We hope that this will become a valuable resource for people who want to dig deeper into tracking.



Tweasel CLI is a command-line tool that allows you to instrument and analyze mobile apps and their traffic using the tweasel project libraries. You can record the traffic of an Android or iOS app in HAR format (based on cyanoacrylate), and detect tracking data transmissions from the traffic (based on TrackHAR). Tweasel CLI provides a convenient wrapper around these libraries for common use cases, so you don’t have to write any code.

  • In April, we also released the first version of our CLI (the implementation of which was more painful than it should have been…). This initial release supports two commands:

    With record-traffic, you can record the traffic of an Android or iOS app in HAR format. Through command line arguments, you can configure various aspects of the traffic collection like a timeout and whether to record only the traffic of one app or the entire system.

    With detect-tracking, you can then detect tracking data transmissions from traffic in HAR format (whether recorded with a tweasel tool or otherwise). The traffic in the specified HAR file will be analyzed using TrackHAR. The detected tracking data can be output as JSON or as a human-readable table:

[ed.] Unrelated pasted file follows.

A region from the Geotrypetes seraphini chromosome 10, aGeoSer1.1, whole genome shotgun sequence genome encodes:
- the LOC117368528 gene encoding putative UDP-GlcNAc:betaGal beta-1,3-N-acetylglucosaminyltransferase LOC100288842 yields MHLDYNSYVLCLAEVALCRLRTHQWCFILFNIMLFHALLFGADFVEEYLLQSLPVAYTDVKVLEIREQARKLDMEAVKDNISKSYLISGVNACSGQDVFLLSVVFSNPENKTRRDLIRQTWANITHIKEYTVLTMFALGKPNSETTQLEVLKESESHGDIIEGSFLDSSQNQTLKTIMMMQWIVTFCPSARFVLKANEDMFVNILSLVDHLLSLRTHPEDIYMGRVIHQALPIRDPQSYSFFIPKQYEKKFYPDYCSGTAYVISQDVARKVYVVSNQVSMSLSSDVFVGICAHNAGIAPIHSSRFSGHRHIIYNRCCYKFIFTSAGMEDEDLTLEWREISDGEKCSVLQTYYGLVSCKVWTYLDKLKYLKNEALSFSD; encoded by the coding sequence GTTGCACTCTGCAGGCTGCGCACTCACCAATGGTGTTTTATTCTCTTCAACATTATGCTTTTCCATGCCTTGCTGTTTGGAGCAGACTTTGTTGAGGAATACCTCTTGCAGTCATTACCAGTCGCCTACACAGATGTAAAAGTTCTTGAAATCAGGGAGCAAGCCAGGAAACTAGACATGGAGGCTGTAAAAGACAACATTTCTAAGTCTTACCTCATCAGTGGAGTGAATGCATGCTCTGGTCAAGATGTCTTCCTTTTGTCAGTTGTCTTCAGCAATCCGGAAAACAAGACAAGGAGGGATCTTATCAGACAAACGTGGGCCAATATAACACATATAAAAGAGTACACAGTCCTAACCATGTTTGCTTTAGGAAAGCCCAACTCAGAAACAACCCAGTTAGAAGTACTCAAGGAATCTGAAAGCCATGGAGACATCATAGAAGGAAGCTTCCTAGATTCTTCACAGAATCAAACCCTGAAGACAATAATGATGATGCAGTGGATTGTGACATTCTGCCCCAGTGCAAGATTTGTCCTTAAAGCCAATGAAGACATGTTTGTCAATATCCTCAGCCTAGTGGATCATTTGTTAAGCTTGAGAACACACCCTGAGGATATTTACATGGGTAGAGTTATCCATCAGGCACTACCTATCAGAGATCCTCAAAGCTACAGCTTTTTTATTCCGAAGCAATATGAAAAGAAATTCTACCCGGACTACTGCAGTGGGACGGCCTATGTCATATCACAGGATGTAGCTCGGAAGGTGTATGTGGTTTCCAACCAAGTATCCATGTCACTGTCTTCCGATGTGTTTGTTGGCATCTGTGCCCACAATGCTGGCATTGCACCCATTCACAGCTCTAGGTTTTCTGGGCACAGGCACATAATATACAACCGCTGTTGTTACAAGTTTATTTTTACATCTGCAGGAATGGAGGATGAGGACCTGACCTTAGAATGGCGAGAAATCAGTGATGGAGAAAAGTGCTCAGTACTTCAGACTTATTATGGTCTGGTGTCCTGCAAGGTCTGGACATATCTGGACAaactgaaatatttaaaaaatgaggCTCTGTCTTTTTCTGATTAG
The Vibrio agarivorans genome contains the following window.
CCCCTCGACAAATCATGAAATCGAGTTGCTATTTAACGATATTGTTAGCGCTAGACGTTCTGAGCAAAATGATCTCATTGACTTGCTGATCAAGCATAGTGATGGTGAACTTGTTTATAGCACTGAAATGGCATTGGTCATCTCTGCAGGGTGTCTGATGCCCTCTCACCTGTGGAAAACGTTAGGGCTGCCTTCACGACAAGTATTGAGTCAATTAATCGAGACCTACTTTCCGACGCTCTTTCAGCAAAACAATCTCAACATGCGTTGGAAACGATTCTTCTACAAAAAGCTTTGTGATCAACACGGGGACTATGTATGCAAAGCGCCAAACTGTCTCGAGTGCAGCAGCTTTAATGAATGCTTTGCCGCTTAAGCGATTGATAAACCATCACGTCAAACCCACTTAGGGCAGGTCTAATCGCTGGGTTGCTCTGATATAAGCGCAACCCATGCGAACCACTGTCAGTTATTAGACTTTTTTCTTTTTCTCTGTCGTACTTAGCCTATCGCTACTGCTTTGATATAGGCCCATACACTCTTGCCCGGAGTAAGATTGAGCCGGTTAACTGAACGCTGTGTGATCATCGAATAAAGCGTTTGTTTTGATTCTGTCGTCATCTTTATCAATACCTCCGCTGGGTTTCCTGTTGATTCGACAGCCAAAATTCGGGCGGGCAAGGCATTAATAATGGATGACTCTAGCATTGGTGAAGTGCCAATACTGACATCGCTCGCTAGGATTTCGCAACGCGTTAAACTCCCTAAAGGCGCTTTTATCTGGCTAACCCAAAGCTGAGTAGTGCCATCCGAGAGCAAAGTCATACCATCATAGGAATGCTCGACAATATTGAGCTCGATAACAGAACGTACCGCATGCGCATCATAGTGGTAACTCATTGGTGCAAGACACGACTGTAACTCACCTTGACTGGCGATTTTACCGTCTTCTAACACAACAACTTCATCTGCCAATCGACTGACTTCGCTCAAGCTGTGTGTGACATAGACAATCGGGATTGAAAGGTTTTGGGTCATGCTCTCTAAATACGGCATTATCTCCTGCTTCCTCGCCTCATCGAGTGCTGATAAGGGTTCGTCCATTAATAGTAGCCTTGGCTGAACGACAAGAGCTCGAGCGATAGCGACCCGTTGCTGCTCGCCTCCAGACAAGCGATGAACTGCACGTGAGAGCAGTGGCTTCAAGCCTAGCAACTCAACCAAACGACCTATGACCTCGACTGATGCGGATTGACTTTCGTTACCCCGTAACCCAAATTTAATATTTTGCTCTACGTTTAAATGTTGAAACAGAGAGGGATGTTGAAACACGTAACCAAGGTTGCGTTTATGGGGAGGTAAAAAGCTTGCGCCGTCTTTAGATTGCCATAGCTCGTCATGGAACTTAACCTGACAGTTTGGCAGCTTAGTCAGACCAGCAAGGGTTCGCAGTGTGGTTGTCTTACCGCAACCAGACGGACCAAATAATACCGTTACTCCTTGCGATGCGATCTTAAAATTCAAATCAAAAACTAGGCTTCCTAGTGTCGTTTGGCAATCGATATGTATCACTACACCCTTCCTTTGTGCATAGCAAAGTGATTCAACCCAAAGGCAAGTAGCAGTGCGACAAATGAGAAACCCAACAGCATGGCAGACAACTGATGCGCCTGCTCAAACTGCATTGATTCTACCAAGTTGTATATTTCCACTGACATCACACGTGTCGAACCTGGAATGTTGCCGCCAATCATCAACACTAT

Screenshot of running the detect-traffic command on a HAR file recorded from de.check24.check24.har. Two POST requests are shown, with a table of the detected data transmissions underneath, each with a property, context, path, and value. The first request is to and transmitted appId, appVersion, idfa, otherIdentifiers, language, model, osName, osVersion, country, manufacturer, screenWidth, and screenHeight. The second request is to and transmitted appId, appVersion, idfa, osName, and osVersion.
  • Since then, I made two more changes that are not released yet (both requested by Malte):

    • I’ve implemented an “interactive timeout”. If the user doesn’t provide an explicit --timeout flag, we wait until they manually stop the traffic recording. I think the CLI is more likely to be used for manual analysis, so this makes more sense as a default.

      I also added support for multiple traffic collections. With a new --multiple-collections flag, after each time the user stops an interactive timeout, we ask them to enter a name to start a new traffic collection or leave it empty to stop. This is really useful for analyzing apps with consent dialogs. This way, you can easily do a manual analysis and record the traffic from before and after an interaction with the consent dialog separately.